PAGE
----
Americas: Argentina’s political, economic crises to deepen as economy minister resigns

Sectors: all
Key Risks: political instability; policy continuity; governability; sovereign default

In Argentina, ongoing political, economic and financial crises are set to deepen following the surprise resignation of Martin Guzman as economy minister on 2 July. Guzman’s decision risks further destabilising President Alberto Fernandez’s government amid rising tensions within the ruling leftist Frente de Todos (FdT) coalition. Guzman quit as disagreements widened between the FdT’s moderate wing – the ‘albertistas’ – and the more radical ‘cristinistas’ supporting Vice President Cristina Fernandez de Kirchner (CFK). Guzman was one of the main architects of the recent US$45bln debt restructuring deal with the IMF and one of the President’s key allies. On 3 July Fernandez appointed economist and government official Silvina Batakis as Guzman’s successor. Batakis is more closely connected to CFK, who will likely strongly influence economic and financial policy further denting Fernandez’s power ahead of the October 2023 general elections. Political instability and polarisation will increase.

Asia Pacific: Indonesia’s Parliament passes legislation to divide West Papua and Papua

Sectors: all
Key Risks: civil unrest

In Indonesia, the Parliament passed legislation to establish three new provinces in the Papua region on 30 June, adding South Papua, Central Papua and Highland Papua. The government stated its aim is to to accelerate development and improve public services, however, fears that the plan will deepen resentment among ethnic Papuans toward the central government are rife. It is expected that activists will stage demonstrations across the Papua region, particularly in urban centres. Protestors claim that the legislative process did not involve ethnic Papuans and that any economic developments will only benefit the political elites. Authorities are expected to implement augmented security measures, including the deployment of additional personnel at potential sites of protest. There is a heightened risk of protests and civil unrest in the coming days.

Eurasia: At least 18 people killed in violent unrest in Uzbekistan’s Karakalpakstan

Sectors: all
Key risks: civil unrest; political stability

In Uzbekistan’s semi-autonomous repas internet and phone services have been restricted and local journalists prevented from reporting on the event. While the government claimed that groups of violent protesters attempted to seize government buildings, videos shared on social media suggest that security forces launched stun and smoke grenades at the crowd. Although on 2 July President Shavkat Mirziyoyev announced that the proposed changes would be scrapped, tensions will remain high.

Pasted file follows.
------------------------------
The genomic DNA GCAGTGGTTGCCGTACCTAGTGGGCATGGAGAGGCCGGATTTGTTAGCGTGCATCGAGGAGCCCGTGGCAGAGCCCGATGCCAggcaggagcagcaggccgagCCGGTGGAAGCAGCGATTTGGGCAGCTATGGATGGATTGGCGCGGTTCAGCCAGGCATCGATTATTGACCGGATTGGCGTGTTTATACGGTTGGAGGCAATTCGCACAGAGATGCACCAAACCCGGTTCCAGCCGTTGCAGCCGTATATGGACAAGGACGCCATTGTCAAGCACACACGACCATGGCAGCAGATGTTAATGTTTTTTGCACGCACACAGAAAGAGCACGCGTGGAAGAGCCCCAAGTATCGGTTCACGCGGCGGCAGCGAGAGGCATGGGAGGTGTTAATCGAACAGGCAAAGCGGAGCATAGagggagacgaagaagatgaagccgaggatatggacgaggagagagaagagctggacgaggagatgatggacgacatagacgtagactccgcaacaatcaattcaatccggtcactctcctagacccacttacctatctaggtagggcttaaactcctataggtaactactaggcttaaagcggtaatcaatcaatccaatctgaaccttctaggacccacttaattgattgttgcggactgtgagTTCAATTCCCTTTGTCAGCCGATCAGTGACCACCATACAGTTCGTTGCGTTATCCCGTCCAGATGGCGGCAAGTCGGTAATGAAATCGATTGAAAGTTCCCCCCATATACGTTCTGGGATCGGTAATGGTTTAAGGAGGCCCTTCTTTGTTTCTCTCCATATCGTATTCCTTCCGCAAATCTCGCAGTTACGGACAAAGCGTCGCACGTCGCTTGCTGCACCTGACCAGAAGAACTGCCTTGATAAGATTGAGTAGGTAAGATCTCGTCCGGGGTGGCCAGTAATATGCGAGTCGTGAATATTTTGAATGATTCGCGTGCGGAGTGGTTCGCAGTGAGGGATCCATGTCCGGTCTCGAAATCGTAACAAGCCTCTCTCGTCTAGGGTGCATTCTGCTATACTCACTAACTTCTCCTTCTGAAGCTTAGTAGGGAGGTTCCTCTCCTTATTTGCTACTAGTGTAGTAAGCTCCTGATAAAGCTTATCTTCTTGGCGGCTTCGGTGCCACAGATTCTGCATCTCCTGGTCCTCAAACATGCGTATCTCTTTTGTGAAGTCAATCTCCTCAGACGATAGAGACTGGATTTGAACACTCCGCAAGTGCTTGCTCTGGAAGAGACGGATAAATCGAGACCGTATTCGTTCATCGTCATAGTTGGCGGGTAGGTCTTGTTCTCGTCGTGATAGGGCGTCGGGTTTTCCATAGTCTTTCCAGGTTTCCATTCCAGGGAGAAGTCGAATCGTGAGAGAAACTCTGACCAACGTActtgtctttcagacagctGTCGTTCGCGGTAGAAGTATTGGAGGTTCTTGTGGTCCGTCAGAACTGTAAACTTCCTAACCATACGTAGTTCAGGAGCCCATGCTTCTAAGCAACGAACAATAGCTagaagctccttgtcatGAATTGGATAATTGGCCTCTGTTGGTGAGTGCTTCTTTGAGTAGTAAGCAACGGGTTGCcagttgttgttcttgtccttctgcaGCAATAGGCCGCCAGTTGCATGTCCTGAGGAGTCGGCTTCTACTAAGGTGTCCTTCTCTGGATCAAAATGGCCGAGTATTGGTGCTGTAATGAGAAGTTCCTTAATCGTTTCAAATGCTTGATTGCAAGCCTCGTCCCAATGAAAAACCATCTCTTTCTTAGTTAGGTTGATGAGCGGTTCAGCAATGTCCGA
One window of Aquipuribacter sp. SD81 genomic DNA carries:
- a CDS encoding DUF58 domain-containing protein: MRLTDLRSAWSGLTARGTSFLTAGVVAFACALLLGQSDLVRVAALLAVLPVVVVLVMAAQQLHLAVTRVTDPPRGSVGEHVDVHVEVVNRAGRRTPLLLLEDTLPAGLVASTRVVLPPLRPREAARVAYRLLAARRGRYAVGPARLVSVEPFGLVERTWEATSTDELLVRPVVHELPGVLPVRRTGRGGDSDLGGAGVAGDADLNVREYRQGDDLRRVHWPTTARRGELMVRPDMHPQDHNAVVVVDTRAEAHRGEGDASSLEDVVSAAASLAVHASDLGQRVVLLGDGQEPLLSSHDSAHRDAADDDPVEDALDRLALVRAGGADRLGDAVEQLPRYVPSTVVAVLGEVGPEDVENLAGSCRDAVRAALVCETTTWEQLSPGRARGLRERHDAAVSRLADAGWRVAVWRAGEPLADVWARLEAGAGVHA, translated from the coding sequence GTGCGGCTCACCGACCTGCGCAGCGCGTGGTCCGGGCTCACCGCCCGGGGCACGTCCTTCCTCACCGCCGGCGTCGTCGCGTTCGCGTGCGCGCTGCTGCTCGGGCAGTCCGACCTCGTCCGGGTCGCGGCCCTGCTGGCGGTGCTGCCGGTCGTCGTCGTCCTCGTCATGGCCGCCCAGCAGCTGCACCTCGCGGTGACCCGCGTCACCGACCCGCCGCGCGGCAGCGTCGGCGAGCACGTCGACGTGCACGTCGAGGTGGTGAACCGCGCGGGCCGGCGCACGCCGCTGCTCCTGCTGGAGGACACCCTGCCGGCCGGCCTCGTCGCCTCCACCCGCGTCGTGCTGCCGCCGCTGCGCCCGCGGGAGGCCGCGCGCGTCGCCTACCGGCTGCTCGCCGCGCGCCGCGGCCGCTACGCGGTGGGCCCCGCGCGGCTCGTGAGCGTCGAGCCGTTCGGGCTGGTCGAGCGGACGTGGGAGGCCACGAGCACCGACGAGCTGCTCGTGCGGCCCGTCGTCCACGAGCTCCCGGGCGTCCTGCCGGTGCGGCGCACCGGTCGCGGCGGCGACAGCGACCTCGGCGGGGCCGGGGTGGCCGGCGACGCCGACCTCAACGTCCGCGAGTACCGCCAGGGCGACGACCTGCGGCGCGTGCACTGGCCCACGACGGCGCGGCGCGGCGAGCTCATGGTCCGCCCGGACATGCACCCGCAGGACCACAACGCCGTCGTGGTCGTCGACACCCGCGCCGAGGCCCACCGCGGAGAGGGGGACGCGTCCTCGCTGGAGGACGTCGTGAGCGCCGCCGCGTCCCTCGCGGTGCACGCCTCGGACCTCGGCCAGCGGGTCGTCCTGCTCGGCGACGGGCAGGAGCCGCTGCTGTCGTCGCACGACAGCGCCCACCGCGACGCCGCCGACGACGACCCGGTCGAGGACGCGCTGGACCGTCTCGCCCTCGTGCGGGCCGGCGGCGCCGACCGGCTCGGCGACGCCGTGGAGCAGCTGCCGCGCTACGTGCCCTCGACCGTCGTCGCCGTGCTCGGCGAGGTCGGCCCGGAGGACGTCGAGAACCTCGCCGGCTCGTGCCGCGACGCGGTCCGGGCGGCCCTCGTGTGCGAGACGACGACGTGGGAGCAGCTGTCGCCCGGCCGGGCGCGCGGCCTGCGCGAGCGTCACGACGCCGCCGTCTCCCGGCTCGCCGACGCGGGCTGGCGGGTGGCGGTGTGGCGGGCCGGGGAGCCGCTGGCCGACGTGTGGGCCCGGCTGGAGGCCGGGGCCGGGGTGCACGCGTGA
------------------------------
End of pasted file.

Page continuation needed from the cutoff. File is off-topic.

Europe: North Macedonians protest against compromise with Bulgaria to unlock EU bid

Sectors: all
Key Risks: political instability; policy uncertainty; civil unrest; trade

In North Macedonia, tens of thousands of people rallied in the capital Skopje on 2 July to protest against a French proposal that could see Bulgaria lift its veto on the formal opening of North Macedonia’s European Union (EU) accession. Bulgaria has blocked the country’s bid to join the EU over disputed language and history. On 1 July Skopje indicated that it accepted the French proposal despite having previously described it as ‘unacceptable’. The VMRO-DPMNE opposition party led the protest and has vowed to continue its opposition to the proposal which it regards as making unacceptable concessions to Sofia. Although the government could approve of the deal without parliamentary approval, the proposal would require changes to North Macedonia’s constitution, which would ultimately require a two-thirds majority in parliament. Further protests in a bid to force the government to alter course are likely.

MENA: Libya’s eastern legislature stormed as protests erupt nationwide, further protests planned

Sectors: all
Key Risks: political stability; civil unrest

In Libya, the Tobruk-based House of Representatives (HoR) was stormed by demonstrators, who ransacked the legislature setting parts of the building on fire on 1 July. In the capital Tripoli and Benghazi – the cradle of the 2011 revolution – thousands took to the streets in the largest protests in recent years, spurred by power cuts and deteriorating living conditions. Major roads were blocked with burning tyres between central Tripoli and the city’s western suburbs. Demonstrations were also reported in Beni Walid and Misrata port. The electricity crisis comes as oil production is blockaded, tied to a standoff between the Tripoli-based Government of National Unity (GNU) and the HoR-backed Government of National Stability (GNS). Further protests are likely, with demands increasingly focused on elections and the dissolution of rival administrations. There is a heightened risk of escalation and violent clashes.

Sub-Saharan Africa: 29 people arrested in anti-government protest in Ghana

Sectors: all
Key Risks: civil unrest; business disruption; economic risks

In Ghana, 29 protesters were arrested for reportedly attacking and damaging public property in Accra on the second day of anti-government protests on 29 June. On 28 June police dispersed demonstrators with tear gas and water cannons when a clash erupted in which 12 police officers were injured. Anti-government sentiment has grown in recent months amid high inflation, the introduction of an E-levy – a tax on electronic payments and the depreciation of the Cedi. On 1 July the government announced it plans to hold formal talks with the IMF on a support package amid depreciating currency and rampant inflation – which rose to 27 per cent in June. The government had previously refused to seek IMF support. A potential package would significantly support economic recovery. However, further protests cannot be ruled out in the short term.